Technology is everywhere in the modern age, including small business where it is vital to stay updated to remain competitive.
Small and medium enterprises (SMEs) are today most vulnerable to cyber attacks as they are ill-prepared to deal with this modern day menace. Cyber crimes or cyber-enabled crimes hit one in four Australians – or over 6 million Australians – every day, according to the Australian Cyber Security Centre (ACSC). A lot of these attacks on individuals are aimed at getting access to systems of enterprises they are employed in. Many of these enterprises are small and medium businesses.
Office communications were once simple as we all co-existed in the same space.
We would chat around the water cooler, share lunch together, meet together and socialise together to form bonds between office staff.
No longer does your company data need to be stored on local computers with the physical speed of connections varying considerably. Taking your business into the cloud offers so many advantages for businesses of all sizes, including saving time and money. But there are risks, many of which can be mitigated if managed carefully.
Small business owners under the pump often find themselves wearing the hats of CEO, receptionist, accountant, PR manager, and salesperson. “IT manager” gets pushed to the bottom of the pile, and many entrepreneurs feel they don’t have the time or financial resources to take advantage of the best digital technology available.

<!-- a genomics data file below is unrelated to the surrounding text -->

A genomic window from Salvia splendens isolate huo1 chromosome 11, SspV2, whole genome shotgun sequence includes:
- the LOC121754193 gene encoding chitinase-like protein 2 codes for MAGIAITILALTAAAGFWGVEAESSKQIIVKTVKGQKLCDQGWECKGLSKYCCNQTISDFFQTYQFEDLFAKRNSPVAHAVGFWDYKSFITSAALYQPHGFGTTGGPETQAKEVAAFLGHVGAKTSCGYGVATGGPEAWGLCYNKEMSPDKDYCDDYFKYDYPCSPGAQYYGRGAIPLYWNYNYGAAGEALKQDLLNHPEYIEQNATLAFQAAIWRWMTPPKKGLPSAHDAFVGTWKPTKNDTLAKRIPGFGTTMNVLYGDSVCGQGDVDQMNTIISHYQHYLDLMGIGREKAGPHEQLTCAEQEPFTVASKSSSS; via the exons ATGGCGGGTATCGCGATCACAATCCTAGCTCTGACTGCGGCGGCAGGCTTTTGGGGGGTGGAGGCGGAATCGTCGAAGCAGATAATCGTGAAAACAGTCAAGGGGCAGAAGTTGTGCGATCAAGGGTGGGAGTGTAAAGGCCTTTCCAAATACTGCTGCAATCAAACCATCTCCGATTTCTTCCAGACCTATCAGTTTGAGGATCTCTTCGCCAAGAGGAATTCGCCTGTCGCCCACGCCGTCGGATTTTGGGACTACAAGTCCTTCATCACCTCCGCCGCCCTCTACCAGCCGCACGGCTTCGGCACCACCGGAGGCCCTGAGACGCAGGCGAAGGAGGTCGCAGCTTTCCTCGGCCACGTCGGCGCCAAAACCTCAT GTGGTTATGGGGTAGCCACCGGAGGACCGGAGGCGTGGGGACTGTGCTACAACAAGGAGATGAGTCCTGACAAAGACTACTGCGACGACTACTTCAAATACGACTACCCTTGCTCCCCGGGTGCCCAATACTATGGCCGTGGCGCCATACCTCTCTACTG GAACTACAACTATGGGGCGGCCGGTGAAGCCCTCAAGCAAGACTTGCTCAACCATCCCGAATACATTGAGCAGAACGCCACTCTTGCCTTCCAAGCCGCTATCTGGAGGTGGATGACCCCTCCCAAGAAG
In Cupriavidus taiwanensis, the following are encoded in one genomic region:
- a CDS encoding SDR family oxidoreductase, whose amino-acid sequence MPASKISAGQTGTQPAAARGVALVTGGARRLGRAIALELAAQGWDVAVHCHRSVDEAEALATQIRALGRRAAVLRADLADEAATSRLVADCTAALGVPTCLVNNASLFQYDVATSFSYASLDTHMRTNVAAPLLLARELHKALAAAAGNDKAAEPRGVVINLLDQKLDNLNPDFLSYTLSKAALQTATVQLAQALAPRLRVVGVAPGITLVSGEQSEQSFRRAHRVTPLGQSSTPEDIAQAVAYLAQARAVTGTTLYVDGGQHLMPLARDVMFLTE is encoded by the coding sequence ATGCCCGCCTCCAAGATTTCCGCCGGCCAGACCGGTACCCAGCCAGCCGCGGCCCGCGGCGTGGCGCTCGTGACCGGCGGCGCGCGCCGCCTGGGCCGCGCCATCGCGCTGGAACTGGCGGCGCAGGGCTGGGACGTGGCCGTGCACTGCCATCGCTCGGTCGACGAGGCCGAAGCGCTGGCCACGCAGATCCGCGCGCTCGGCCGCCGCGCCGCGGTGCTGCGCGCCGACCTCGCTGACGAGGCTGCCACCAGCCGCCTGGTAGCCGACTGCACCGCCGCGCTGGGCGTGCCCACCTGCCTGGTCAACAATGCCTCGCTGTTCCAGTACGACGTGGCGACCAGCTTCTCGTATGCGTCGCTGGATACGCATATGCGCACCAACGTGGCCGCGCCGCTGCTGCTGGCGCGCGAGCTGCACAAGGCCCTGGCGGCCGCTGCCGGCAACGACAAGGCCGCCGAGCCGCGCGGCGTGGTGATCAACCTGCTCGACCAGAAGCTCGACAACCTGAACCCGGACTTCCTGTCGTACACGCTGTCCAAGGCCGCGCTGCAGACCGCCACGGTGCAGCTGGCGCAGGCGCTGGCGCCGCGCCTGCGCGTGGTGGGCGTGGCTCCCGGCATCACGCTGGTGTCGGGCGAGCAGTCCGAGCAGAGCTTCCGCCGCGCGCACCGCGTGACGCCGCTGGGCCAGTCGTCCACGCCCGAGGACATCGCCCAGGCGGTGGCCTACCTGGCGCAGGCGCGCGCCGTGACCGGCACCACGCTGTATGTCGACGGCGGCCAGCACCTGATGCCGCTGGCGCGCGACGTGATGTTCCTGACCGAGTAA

Promising faster service, more flexibility, and greater reliability, edge computing is a trend many are examining closely. We look at the future of computing and how it will change the network as we know it.
Cloud services are a massive industry with forecasts showing that Australians will spend $4.6 billion this year alone.
There are numerous reasons why so many small businesses are looking to the cloud for their data and system storage. Here are 10 reasons why you should consider making the switch today.
A natural disaster can be devastating for business, especially if it means downtime or the loss of critical information. In Australia and New Zealand, we are subject to a raft of natural disasters that include cyclones, earthquakes, fires and severe storms and flooding.
These disasters can deal out heavy damage to business premises and the server and IT technology housed within. How would you respond if a natural disaster impacted you? How long would you be out of business for? And would some—or all—of your data be lost forever?
Last year, global-leading research and advisory company, Gartner Inc, released a report predicting by 2020, 90% of organisations will adopt hybrid infrastructure services. “As the demand for agility and flexibility grows, organisations will shift toward more industrialised, less tailored options,” said DD Mishra, research director at Gartner in a statement.
When you are setting up or upgrading existing IT operations in small business, there are many new technologies and considerations to factor in.
Here is your ultimate checklist to ensure all your IT needs are met and that your data and business operations are secure and available to access by all staff members.
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